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NIH-Funded Study, Researchers Uncover Early Step In the Cascade of Brain Events Leading Up to Addiction

Findings Represent Additional Clues to Help Predict Vulnerability to Drug Abuse

A regulatory protein best known for its role in a rare genetic brain disorder also may play a critical role in cocaine addiction, according to a recent study in rats, funded by the National Institute on Drug Abuse (NIDA), a component of the National Institutes of Health. The study was published today in the journal Nature Neuroscience.

Researchers at the Scripps Research Institute in Jupiter, Fla. found that cocaine consumption increased levels of a regulatory protein called MeCP2 that shuttles back to the nucleus to influence gene expression in the brains of rats. As levels of MeCP2 increased in the brain, so did the animals' motivation to self-administer cocaine. This suggests that MeCP2 plays a crucial role in regulating cocaine intake in rats and perhaps in determining vulnerability to addiction.

"This discovery, using an animal model of addiction, has exposed an important effect of cocaine at the molecular level that could prove key to understanding compulsive drug taking," said Dr. Nora D. Volkow, director of NIDA. "It should open up new avenues of research on the causes and ways to counter the behavioral changes linked to addiction in humans."

This is the second time this year that a critical factor related to cocaine self-administration in rodents has been identified. In a study published in July in the journal Nature, Scripps researchers identified regulatory molecule miRNA-212 as playing a key role in cocaine intake. However, MeCP2 increased motivation for cocaine, whereas miRNA-212 had the opposite effect, suggesting that the latter plays a protective role against drug seeking.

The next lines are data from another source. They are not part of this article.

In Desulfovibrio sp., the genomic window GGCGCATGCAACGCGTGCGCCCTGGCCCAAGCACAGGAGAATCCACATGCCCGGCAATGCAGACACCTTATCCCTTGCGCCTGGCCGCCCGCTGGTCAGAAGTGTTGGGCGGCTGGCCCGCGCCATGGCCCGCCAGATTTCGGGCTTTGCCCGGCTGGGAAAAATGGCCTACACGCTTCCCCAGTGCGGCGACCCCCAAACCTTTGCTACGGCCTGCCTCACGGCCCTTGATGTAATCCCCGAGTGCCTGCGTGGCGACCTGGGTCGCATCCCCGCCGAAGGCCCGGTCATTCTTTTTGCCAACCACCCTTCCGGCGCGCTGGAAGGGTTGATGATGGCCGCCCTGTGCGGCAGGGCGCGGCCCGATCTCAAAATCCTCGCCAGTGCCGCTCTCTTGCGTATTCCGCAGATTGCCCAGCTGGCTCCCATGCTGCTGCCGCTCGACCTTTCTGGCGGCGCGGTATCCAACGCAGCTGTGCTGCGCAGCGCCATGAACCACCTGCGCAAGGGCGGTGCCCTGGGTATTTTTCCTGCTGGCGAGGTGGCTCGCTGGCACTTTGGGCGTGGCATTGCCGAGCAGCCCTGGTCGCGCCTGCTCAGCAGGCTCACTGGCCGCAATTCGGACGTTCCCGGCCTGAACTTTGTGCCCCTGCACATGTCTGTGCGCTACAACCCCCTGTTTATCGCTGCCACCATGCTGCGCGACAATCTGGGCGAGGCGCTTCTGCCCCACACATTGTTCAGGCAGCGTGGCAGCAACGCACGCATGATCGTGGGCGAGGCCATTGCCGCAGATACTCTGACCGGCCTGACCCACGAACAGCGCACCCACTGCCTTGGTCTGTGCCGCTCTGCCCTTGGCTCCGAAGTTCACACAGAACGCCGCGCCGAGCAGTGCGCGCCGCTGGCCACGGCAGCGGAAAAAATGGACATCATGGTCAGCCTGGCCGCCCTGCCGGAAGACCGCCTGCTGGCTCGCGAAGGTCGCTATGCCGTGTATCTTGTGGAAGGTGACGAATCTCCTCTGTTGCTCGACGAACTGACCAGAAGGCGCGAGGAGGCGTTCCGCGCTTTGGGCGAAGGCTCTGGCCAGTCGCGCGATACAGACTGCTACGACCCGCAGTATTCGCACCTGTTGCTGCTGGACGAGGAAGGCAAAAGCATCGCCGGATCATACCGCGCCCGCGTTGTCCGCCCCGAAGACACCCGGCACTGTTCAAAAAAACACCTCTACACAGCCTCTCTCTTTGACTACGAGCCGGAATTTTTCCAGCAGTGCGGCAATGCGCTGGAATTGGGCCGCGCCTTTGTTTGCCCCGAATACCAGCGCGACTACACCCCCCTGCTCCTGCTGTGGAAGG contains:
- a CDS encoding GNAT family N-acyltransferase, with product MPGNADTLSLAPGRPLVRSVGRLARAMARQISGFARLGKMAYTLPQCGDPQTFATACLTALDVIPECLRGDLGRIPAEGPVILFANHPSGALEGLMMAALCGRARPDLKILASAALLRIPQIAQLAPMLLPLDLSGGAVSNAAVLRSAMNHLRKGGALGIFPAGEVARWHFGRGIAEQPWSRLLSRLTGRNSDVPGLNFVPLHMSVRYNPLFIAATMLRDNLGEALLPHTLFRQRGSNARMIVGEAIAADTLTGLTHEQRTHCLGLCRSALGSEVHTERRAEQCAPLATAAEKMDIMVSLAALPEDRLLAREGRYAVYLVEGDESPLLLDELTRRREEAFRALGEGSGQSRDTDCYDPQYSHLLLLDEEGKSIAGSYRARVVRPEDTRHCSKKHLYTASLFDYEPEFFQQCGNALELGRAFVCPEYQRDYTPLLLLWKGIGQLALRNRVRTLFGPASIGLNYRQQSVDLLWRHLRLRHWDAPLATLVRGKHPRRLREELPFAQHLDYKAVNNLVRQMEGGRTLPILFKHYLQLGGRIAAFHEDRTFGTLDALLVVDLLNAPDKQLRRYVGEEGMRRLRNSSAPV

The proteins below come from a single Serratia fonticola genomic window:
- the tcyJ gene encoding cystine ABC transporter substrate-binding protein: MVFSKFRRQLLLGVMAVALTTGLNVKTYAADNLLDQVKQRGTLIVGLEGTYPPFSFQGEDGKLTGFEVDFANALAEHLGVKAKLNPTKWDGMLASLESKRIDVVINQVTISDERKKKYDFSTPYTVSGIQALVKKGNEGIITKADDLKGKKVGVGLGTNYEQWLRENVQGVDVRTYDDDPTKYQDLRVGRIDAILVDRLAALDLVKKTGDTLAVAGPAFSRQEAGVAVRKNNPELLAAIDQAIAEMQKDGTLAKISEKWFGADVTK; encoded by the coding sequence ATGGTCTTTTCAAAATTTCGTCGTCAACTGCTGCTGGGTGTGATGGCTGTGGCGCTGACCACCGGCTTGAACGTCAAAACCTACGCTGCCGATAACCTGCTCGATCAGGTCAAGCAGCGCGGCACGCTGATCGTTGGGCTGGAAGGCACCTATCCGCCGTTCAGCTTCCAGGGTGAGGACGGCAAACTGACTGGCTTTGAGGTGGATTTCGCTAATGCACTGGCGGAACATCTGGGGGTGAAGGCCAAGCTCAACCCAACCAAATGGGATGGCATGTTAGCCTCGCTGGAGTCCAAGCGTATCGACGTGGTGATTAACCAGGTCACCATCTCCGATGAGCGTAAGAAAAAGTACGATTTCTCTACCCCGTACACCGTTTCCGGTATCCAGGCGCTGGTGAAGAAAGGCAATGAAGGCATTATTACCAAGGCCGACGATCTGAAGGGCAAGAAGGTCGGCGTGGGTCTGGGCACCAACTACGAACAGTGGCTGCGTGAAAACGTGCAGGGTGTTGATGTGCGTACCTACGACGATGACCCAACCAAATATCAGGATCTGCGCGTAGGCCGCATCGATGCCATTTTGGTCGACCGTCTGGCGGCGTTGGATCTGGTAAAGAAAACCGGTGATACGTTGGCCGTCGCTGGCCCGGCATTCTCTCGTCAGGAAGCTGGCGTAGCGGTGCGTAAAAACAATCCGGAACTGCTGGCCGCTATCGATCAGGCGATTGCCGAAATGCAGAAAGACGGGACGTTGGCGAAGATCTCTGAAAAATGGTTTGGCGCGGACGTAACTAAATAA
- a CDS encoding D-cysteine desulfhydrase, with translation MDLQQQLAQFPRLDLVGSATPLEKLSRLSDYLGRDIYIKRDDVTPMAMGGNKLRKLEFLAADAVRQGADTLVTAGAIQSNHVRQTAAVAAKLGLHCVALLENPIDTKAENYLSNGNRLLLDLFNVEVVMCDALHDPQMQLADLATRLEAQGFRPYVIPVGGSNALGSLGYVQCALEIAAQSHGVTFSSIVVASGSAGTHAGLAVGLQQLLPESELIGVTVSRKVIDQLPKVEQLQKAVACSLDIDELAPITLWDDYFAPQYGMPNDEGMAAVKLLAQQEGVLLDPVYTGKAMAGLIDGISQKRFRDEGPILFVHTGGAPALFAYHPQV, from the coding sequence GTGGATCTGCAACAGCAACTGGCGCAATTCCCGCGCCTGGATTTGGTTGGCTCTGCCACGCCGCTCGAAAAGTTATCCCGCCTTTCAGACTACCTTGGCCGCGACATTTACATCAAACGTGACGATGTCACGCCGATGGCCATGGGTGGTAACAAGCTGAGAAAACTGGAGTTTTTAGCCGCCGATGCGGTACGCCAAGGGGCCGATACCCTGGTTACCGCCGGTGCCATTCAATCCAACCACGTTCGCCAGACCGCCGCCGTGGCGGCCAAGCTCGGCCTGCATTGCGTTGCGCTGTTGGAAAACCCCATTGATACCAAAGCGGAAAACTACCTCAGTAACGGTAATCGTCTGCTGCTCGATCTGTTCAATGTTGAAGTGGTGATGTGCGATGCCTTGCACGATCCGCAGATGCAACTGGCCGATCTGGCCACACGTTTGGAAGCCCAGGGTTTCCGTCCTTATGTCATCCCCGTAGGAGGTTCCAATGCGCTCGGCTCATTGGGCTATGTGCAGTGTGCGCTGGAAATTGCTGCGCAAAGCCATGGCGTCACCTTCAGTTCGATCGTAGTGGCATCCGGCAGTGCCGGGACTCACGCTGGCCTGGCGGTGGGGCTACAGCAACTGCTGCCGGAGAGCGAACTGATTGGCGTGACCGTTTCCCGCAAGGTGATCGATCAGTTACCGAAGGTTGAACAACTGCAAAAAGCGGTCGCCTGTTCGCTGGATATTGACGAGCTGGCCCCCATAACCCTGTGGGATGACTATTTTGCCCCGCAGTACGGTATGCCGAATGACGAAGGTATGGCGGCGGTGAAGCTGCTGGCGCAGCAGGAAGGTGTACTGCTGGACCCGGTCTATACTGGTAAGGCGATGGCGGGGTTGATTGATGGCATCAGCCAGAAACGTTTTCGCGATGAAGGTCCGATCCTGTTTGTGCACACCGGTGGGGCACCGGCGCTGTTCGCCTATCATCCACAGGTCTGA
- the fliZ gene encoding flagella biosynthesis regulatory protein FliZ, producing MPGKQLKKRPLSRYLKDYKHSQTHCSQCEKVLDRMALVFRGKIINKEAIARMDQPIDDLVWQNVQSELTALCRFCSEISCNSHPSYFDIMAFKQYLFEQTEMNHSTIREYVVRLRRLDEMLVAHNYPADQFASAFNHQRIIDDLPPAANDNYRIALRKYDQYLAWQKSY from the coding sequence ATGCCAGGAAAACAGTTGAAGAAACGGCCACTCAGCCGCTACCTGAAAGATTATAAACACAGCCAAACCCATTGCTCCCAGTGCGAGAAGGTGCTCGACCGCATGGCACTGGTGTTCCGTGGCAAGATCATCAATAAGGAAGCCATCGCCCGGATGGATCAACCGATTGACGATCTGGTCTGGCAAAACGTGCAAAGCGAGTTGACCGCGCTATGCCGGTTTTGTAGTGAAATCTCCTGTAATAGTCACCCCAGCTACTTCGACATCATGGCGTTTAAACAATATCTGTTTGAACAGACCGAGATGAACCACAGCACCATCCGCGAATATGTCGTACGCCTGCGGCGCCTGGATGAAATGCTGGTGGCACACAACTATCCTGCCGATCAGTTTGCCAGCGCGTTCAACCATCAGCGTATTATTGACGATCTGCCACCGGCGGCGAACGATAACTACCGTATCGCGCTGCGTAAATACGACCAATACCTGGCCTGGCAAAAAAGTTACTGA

In the current study, researchers discovered that the brain's balance between MeCP2 and miRNA-212 ultimately regulates cocaine intake. When the balance shifts toward MeCP2, cocaine intake increases. When the balance shifts toward miRNA-212, cocaine intake decreases. What determines the balance is not yet understood, however, and will be the focus of future research.

"This study represents another piece in the puzzle of determining vulnerability to cocaine addiction," said Paul J. Kenny, senior author on the study and an associate professor at Scripps. "If we can continue putting the pieces together, we may be able to determine whether there are viable treatments for this condition."

The study, authored by Heh-In Im et al., can be found online at:
http://www.nature.com/neuro/journal/vaop/ncurrent/index.html.

The National Institute on Drug Abuse is a component of the National Institutes of Health, U.S. Department of Health and Human Services. NIDA supports most of the world's research on the health aspects of drug abuse and addiction. The Institute carries out a large variety of programs to inform policy and improve practice. Fact sheets on the health effects of drugs of abuse and information on NIDA research and other activities can be found on the NIDA home page at www.drugabuse.gov. To order publications in English or Spanish, call NIDA's new DrugPubs research dissemination center at 1-877-NIDA-NIH or 240-645-0228 (TDD) or fax or email requests to 240-645-0227 or drugpubs@nida.nih.gov.

Online ordering is available at http://drugpubs.drugabuse.gov. NIDA's new media guide can be found at http://drugabuse.gov/mediaguide/.

SOURCES:

National Institutes of Health

August 16, 2010



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